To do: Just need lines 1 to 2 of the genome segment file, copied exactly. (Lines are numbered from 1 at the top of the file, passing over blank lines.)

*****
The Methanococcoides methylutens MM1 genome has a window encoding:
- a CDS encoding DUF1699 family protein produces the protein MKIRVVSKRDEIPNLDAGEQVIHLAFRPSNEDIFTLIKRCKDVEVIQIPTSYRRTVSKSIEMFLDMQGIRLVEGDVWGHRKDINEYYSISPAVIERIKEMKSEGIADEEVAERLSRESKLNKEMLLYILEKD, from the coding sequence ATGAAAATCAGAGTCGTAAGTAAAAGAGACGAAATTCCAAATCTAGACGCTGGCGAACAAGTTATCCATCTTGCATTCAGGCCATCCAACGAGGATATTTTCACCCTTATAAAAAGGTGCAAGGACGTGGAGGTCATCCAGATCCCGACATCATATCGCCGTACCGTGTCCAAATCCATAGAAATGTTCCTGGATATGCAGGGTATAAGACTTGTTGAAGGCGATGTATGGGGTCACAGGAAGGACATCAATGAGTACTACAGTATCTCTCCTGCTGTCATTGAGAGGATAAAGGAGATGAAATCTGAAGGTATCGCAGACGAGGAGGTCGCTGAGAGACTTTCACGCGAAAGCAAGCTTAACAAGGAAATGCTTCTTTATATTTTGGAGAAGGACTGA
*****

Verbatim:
The Methanococcoides methylutens MM1 genome has a window encoding:
- a CDS encoding DUF1699 family protein produces the protein MKIRVVSKRDEIPNLDAGEQVIHLAFRPSNEDIFTLIKRCKDVEVIQIPTSYRRTVSKSIEMFLDMQGIRLVEGDVWGHRKDINEYYSISPAVIERIKEMKSEGIADEEVAERLSRESKLNKEMLLYILEKD, from the coding sequence ATGAAAATCAGAGTCGTAAGTAAAAGAGACGAAATTCCAAATCTAGACGCTGGCGAACAAGTTATCCATCTTGCATTCAGGCCATCCAACGAGGATATTTTCACCCTTATAAAAAGGTGCAAGGACGTGGAGGTCATCCAGATCCCGACATCATATCGCCGTACCGTGTCCAAATCCATAGAAATGTTCCTGGATATGCAGGGTATAAGACTTGTTGAAGGCGATGTATGGGGTCACAGGAAGGACATCAATGAGTACTACAGTATCTCTCCTGCTGTCATTGAGAGGATAAAGGAGATGAAATCTGAAGGTATCGCAGACGAGGAGGTCGCTGAGAGACTTTCACGCGAAAGCAAGCTTAACAAGGAAATGCTTCTTTATATTTTGGAGAAGGACTGA